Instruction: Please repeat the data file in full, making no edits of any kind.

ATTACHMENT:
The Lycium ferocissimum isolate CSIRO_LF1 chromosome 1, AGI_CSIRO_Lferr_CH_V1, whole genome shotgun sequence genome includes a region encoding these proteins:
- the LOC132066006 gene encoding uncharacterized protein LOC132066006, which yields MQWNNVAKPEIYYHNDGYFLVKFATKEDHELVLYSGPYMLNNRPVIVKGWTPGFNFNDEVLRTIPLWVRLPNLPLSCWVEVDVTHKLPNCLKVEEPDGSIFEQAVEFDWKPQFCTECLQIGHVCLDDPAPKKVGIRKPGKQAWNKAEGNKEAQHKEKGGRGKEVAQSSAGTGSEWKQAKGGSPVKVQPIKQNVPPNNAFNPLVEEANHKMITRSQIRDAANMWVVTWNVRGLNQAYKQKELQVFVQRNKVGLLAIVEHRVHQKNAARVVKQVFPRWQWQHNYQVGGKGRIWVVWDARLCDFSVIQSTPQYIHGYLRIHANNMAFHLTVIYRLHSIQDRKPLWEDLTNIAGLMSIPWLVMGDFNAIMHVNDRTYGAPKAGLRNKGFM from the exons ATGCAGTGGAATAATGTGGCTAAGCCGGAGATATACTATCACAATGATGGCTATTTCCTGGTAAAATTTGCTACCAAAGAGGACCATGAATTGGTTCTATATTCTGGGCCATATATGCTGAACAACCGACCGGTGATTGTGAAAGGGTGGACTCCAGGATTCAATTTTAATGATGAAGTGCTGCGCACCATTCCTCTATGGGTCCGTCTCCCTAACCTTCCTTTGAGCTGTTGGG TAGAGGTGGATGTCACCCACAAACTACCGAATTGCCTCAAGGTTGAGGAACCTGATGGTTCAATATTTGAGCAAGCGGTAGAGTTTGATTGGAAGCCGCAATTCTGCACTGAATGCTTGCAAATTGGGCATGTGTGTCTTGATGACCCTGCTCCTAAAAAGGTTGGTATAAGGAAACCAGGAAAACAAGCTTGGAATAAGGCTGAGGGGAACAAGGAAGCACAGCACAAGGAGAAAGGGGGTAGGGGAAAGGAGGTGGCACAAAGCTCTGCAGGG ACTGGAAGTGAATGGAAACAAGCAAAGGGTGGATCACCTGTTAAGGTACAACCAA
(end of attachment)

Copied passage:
The Lycium ferocissimum isolate CSIRO_LF1 chromosome 1, AGI_CSIRO_Lferr_CH_V1, whole genome shotgun sequence genome includes a region encoding these proteins:
- the LOC132066006 gene encoding uncharacterized protein LOC132066006, which yields MQWNNVAKPEIYYHNDGYFLVKFATKEDHELVLYSGPYMLNNRPVIVKGWTPGFNFNDEVLRTIPLWVRLPNLPLSCWVEVDVTHKLPNCLKVEEPDGSIFEQAVEFDWKPQFCTECLQIGHVCLDDPAPKKVGIRKPGKQAWNKAEGNKEAQHKEKGGRGKEVAQSSAGTGSEWKQAKGGSPVKVQPIKQNVPPNNAFNPLVEEANHKMITRSQIRDAANMWVVTWNVRGLNQAYKQKELQVFVQRNKVGLLAIVEHRVHQKNAARVVKQVFPRWQWQHNYQVGGKGRIWVVWDARLCDFSVIQSTPQYIHGYLRIHANNMAFHLTVIYRLHSIQDRKPLWEDLTNIAGLMSIPWLVMGDFNAIMHVNDRTYGAPKAGLRNKGFM from the exons ATGCAGTGGAATAATGTGGCTAAGCCGGAGATATACTATCACAATGATGGCTATTTCCTGGTAAAATTTGCTACCAAAGAGGACCATGAATTGGTTCTATATTCTGGGCCATATATGCTGAACAACCGACCGGTGATTGTGAAAGGGTGGACTCCAGGATTCAATTTTAATGATGAAGTGCTGCGCACCATTCCTCTATGGGTCCGTCTCCCTAACCTTCCTTTGAGCTGTTGGG TAGAGGTGGATGTCACCCACAAACTACCGAATTGCCTCAAGGTTGAGGAACCTGATGGTTCAATATTTGAGCAAGCGGTAGAGTTTGATTGGAAGCCGCAATTCTGCACTGAATGCTTGCAAATTGGGCATGTGTGTCTTGATGACCCTGCTCCTAAAAAGGTTGGTATAAGGAAACCAGGAAAACAAGCTTGGAATAAGGCTGAGGGGAACAAGGAAGCACAGCACAAGGAGAAAGGGGGTAGGGGAAAGGAGGTGGCACAAAGCTCTGCAGGG ACTGGAAGTGAATGGAAACAAGCAAAGGGTGGATCACCTGTTAAGGTACAACCAA